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On Monday, Mitch Trubisky, the junior quarterback for the North Carolina Tar Heels, announced he’s forgoing his senior season and will enter the NFL draft.

One thing is for certain — he’s going to lead to months of chatter about whether he’s going to go No. 1, whether he’s a high draft choice or whether he’s about to  be over-drafted..

Mel Kiper has him as the No. 1 rated quarterback in the country, an assessment that matches several mock drafts.  CBS Sports has him going No. 1 to Cleveland, and both SB Nation and Bleacher Report have him going to San Francisco at No. 2. If he somehow gets past those two teams, Chicago at No. 3 desperately needs of a signal caller. It’s hard to find a mock draft that has him falling below the New York Jets at No. 6 (they apparently love the kid), but the mocks and the scouts don’t think he’ll last that long. “‘…I think that kid is going to get over-drafted,” one scout told the New York Daily News.

RELATED: One of Ohio Sfate’s best defensive players is leaving for the draft.

Scouts seem to like Trubisky because of his size (6’3, 220 pounds), accuracy and mobility. They drool over the three consecutive games this season — against James Madison (meh), Pittsburgh (eh) and Florida State (impressive!) — in which he threw  for more than 400 yards in each contest. For the season, he threw for 3,748 yards, 30 touchdowns, and completed 68.2 percent of his passes.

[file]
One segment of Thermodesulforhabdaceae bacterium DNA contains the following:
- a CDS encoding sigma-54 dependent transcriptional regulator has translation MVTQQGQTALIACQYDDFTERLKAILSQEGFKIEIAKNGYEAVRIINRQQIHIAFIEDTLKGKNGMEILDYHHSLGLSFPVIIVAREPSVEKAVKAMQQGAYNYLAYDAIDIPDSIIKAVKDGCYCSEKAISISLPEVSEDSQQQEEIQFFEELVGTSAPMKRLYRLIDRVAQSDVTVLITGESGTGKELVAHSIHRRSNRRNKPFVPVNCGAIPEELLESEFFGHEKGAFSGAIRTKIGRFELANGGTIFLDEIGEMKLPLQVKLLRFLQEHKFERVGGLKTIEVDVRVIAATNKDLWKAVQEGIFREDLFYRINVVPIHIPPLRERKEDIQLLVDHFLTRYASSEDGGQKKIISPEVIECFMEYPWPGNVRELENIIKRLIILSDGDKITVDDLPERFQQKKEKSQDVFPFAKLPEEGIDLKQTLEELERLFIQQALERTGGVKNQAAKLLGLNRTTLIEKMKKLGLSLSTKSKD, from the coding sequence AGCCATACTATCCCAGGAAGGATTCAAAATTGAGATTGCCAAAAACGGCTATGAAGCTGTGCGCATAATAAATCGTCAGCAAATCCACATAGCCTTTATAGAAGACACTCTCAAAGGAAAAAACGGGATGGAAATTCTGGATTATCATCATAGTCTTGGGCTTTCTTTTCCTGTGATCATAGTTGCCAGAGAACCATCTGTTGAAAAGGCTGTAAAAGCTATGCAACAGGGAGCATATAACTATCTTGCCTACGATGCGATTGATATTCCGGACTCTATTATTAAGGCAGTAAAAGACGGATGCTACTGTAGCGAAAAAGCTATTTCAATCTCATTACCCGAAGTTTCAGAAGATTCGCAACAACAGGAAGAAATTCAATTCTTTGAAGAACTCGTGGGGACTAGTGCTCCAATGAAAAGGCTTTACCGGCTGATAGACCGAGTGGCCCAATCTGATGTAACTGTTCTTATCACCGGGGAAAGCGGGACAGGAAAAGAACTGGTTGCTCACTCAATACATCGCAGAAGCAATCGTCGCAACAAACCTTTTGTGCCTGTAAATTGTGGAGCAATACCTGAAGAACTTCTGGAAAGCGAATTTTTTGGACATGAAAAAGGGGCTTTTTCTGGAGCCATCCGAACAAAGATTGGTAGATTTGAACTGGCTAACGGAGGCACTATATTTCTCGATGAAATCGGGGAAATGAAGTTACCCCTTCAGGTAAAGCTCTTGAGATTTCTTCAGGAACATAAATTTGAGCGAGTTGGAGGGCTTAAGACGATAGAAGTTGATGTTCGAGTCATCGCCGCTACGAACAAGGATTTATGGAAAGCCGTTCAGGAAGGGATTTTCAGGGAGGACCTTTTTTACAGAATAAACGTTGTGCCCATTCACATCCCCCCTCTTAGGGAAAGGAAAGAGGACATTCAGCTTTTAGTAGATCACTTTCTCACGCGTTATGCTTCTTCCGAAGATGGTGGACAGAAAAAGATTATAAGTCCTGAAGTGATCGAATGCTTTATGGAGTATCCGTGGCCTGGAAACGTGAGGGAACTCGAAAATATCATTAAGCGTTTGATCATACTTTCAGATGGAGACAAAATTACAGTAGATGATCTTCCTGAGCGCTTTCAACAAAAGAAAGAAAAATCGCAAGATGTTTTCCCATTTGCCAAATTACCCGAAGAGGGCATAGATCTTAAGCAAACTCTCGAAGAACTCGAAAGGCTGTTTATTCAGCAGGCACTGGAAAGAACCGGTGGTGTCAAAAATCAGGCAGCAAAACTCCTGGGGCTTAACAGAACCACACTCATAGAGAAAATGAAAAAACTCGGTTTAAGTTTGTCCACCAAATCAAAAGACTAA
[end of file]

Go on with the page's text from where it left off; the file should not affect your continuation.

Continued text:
But others point out that there are several things not to like.

He’s only been a starter for one year. He couldn’t beat out Marquise Williams, a nice college quarterback who was an undrafted free agent and isn’t in the NFL.  He was bad against Georgia, worse against Va. Tech (13-33, 58 yards!), and had an uneven Sun Bowl performance against Stanford.  The Tar Heels’ spread offense relied on talented wide receivers and limited reads (one or two),  and we all know pro offenses are more complicated than that.

The draft combine will be Feb. 28-March 6 in Indianapolis, and the NFL draft April 27-29 in Philadelphia. That means there’s plenty of time to dissect his every move to see whether he cements his position as a top pick, drops in the draft, or is overshadowed by Clemson’s Deshaun Watson, Notre Dame’s DeShone Kizer, or some other quarterback we’re not even talking about yet.

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